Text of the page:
Born and raised in Kingston, Eli has a profound interest in the complex dynamics responsible for creating personal physical and mental health and the opportunities that exist for innovative businesses to promote broad environmental health. He is a graduate of UBC (History), once rode his bike from Vancouver to San Diego and has lived in Hawaii. Eli cherishes the new experiences that come with travel, and the people and places on the road have informed many of his current endeavours and projects. Off the bike Eli is a forager and CHEK Holistic Lifestyle Coach.
Bicycles: A Sustainable Solution
A LITTLE HISTORY
The bicycle courier and delivery industry has its roots in the late 19th century, emerging first in the major urban centers of Paris, New York City and San Francisco. Although in 1894, a Torontonian named H.T. Bailey opened a 24/7 bicycle courier business to service downtown Toronto, the notion of widespread bicycle couriering did not grab hold in Canada until the new urban realities of the 1970s. As financial districts grew and car traffic congestion worsened, bicycles could outpace cars in the speed of their deliveries. Since about 2005, bicycle food and grocery delivery has responded to address a growing demand for environmentally sustainable products and services. Prominent bicycle food and grocery delivery companies presently operate in almost every substantial urban center in the United States and Canada. Spoke & Fork addresses the present market void in Kingston, to offer this service throughout the downtown core.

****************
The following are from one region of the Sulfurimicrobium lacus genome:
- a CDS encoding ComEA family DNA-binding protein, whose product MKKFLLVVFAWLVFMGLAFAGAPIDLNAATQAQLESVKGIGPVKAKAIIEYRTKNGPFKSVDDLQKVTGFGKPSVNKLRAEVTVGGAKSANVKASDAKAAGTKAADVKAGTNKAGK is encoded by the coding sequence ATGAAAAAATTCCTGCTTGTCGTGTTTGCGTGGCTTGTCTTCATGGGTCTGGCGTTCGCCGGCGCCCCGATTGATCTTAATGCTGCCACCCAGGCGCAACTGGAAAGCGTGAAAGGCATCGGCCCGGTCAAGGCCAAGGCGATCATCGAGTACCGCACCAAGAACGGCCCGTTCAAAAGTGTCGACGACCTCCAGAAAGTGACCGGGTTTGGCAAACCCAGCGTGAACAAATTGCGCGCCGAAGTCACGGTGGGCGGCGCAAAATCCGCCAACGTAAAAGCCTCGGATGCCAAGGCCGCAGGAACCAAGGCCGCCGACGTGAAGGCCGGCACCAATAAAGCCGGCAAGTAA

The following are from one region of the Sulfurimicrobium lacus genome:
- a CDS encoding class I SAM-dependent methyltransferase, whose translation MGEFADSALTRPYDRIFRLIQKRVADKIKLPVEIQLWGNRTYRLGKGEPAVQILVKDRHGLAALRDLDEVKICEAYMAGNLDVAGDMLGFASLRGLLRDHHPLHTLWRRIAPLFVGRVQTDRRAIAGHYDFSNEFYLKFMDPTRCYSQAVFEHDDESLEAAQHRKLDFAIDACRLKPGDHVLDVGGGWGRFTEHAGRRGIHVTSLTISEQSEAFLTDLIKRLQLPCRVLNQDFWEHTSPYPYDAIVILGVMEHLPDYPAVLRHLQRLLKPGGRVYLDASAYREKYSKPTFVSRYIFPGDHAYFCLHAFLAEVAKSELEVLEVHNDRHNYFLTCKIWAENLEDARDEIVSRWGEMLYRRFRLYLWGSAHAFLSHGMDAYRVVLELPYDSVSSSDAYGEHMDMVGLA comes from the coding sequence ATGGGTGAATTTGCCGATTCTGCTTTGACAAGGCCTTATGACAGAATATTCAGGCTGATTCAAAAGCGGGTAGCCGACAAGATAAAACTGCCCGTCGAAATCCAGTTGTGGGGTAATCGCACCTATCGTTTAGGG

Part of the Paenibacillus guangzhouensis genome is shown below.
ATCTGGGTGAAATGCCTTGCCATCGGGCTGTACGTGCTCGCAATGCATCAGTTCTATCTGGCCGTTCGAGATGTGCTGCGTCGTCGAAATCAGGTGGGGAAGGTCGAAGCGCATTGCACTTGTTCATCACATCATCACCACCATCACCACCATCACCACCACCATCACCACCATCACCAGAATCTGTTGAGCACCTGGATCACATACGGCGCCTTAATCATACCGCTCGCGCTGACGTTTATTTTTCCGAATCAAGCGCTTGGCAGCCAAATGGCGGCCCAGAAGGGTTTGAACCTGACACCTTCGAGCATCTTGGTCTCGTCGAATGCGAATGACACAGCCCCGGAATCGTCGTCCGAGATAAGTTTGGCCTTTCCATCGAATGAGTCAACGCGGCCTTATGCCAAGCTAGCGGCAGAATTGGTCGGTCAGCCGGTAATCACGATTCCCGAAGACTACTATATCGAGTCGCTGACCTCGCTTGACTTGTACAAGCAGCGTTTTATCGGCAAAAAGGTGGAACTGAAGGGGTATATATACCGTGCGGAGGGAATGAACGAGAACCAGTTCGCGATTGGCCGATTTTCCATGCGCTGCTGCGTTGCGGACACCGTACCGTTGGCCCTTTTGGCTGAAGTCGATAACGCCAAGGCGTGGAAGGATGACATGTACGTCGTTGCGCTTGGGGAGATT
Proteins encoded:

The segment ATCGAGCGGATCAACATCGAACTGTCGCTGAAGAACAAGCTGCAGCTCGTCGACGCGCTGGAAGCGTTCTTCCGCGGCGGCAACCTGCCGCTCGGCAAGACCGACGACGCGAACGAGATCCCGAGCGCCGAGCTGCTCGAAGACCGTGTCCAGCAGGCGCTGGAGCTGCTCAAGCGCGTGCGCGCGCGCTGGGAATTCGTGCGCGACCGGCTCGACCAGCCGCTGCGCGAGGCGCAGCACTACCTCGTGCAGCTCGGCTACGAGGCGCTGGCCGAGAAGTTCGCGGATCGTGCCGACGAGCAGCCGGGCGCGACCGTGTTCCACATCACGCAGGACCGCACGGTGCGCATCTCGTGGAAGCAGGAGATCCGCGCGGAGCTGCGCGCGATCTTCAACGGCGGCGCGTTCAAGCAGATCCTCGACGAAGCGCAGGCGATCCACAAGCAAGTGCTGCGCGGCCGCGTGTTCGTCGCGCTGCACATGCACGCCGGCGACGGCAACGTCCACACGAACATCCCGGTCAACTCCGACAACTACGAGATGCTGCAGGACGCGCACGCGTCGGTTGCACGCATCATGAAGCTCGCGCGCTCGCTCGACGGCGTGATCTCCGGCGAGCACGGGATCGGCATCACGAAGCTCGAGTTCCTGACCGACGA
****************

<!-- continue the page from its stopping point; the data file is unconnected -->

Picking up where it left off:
Spoke & Fork will always be committed - first and foremost - to providing fast, efficient and high-quality deliveries for your business. That said, our business model is inherently environmentally sustainable; bicycles incur none of the environmental-degrading effects (ecosystem health, inclement weather, infrastructure risk, urban diversity and vibrancy) so common with deliveries done by car. Deliveries by car involve many short trips (easily completed in the same time by bicycle) and excessive idling both in downtown traffic and while picking-up/dropping-off deliveries. By the most recent statistics, 30% of Kingston’s emissions (451,082 tonnes CO2) come from automobile transportation. Not surprisingly, standard car delivery services are one of the worst offenders; according to the City, car idling, single occupancy vehicles, old cars (pre-2011) and irregular driving (start-stop & fast accelerating) are several of the most serious problems. In the Kingston Strategic Plan, the Sustainable Kingston Plan & theKingston Climate Action Plan, and the Kingston Active Transportation Master Plan, the City clearly calls for increased bicycling and decreased automobile reliance.